Securing livelihoods

A government jobs creation program known as Jobs for Peace was rolled out last year in several Afghan provinces. With the goal of improving short-term food security for families, the initiative disbursed more than $70 million to people in more than 5,000 communities, creating at least 2.6 million days of labor. Jobs within the program included maintenance work on rural area development projects and cleaning work in urban centers.

Given that many Afghans earn their livelihood through agricultural activities, support for farmers is a crucial part of Afghanistan’s overall economic health. Some of the achievements that have helped farmers in recent years include the Agricultural Development Fund loans program, which has disbursed $61 million to more than 31,000 farmers; the rehabilitation of nearly 2,000 kilometers of irrigation infrastructure, which has improved water access for close to 500,000 hectares of agricultural land; and the recovery of 6,000 hectares of illegally seized land by the Land and Water Administration, which is working to provide farmers with land tenure security and protect them from seizure.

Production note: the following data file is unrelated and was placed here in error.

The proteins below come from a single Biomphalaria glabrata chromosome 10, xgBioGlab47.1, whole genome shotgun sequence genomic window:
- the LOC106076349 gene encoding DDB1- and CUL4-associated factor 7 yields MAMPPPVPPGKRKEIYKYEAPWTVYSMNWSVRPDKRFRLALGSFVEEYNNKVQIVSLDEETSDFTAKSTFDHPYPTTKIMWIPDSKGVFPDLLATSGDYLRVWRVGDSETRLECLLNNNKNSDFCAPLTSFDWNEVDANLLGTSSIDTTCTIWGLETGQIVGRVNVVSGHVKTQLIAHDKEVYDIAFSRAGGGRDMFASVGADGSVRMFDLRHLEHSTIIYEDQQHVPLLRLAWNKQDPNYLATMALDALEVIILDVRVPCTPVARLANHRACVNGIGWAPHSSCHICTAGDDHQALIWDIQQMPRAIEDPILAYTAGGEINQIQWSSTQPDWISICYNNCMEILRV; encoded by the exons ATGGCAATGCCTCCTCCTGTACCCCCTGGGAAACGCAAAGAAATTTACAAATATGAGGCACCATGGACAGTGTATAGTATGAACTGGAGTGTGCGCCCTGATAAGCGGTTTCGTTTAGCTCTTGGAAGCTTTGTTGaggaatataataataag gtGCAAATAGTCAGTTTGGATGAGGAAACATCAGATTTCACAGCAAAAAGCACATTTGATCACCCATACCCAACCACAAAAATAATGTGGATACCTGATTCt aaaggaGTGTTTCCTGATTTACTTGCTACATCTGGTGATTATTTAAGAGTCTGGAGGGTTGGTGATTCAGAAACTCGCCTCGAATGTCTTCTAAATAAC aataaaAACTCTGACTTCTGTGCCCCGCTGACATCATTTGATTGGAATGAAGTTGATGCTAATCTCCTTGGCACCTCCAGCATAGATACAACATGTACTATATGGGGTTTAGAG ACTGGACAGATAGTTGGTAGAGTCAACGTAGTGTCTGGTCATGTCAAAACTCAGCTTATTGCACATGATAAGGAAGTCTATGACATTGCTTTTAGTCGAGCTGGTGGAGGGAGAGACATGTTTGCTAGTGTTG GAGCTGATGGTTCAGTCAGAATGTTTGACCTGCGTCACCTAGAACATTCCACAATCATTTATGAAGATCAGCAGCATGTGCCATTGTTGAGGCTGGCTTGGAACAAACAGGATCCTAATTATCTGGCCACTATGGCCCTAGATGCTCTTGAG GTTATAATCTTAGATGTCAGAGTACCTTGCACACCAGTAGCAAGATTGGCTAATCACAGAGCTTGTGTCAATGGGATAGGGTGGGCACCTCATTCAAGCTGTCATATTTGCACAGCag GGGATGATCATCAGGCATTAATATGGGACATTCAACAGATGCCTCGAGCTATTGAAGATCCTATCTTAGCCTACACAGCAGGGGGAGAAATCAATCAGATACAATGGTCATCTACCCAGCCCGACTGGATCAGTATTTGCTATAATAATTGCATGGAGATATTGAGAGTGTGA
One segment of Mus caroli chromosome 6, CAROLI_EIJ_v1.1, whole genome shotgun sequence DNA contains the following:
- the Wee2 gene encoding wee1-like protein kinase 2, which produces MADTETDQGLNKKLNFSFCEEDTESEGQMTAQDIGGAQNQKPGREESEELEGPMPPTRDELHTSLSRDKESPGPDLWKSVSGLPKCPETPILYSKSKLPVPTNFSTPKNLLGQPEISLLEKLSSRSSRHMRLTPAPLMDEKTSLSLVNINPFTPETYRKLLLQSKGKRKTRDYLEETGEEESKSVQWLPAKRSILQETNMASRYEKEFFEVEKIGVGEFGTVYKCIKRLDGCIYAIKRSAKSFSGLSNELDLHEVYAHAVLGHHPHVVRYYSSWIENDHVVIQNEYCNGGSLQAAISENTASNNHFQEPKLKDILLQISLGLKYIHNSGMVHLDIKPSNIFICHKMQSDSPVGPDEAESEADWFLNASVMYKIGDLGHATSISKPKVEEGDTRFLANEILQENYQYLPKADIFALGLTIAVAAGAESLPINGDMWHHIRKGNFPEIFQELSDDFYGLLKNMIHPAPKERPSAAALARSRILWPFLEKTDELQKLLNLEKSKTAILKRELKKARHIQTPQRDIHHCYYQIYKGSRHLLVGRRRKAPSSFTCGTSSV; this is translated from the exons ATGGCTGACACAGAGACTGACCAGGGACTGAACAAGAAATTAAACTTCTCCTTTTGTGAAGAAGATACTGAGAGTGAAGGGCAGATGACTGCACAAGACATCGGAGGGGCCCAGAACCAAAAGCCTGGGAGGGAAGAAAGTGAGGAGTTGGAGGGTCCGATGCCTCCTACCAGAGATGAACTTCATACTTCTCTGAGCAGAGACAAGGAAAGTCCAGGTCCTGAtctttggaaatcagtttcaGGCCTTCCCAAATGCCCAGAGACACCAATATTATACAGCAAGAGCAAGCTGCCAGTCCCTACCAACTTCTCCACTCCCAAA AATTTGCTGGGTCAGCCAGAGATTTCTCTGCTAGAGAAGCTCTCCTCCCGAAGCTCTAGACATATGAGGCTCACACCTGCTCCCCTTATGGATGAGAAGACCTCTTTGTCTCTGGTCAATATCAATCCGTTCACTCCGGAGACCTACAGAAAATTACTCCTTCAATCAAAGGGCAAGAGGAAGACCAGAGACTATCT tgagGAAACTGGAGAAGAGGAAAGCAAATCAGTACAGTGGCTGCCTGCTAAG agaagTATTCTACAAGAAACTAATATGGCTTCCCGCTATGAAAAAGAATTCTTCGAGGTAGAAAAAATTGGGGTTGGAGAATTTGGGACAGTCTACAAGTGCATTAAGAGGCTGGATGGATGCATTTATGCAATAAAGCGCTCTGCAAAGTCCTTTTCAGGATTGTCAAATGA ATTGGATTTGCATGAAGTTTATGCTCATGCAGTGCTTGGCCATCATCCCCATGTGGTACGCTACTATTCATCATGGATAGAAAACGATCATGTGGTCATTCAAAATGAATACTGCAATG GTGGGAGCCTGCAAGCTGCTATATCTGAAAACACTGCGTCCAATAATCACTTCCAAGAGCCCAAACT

How Afghanistan’s Heritage Is Being Restored

Preserving the cultural heritage of Afghanistan is becoming more important as the nation rebuilds after decades of war. Years of turmoil and fighting have ruined artifacts, destroyed historical sites, and resulted in the loss of important treasures and traditions. It wasn’t until recently that archaeologists and historians have been able to begin the process of analyzing and cataloging the nation’s artifacts in an attempt to preserve what remains.

The Written Word

Perhaps most discouraging for many generations of Afghans is the loss of written texts and historical accounts. Many documents have been lost or destroyed, including works of literature and history, newspaper archives, and other priceless written materials that are important to Afghan culture, heritage, and history. Several generations of children have passed through school without access to books and written resources beyond what is covered in their curriculum. In the last several years, historians have taken steps to ensure future generations do not suffer the same fate.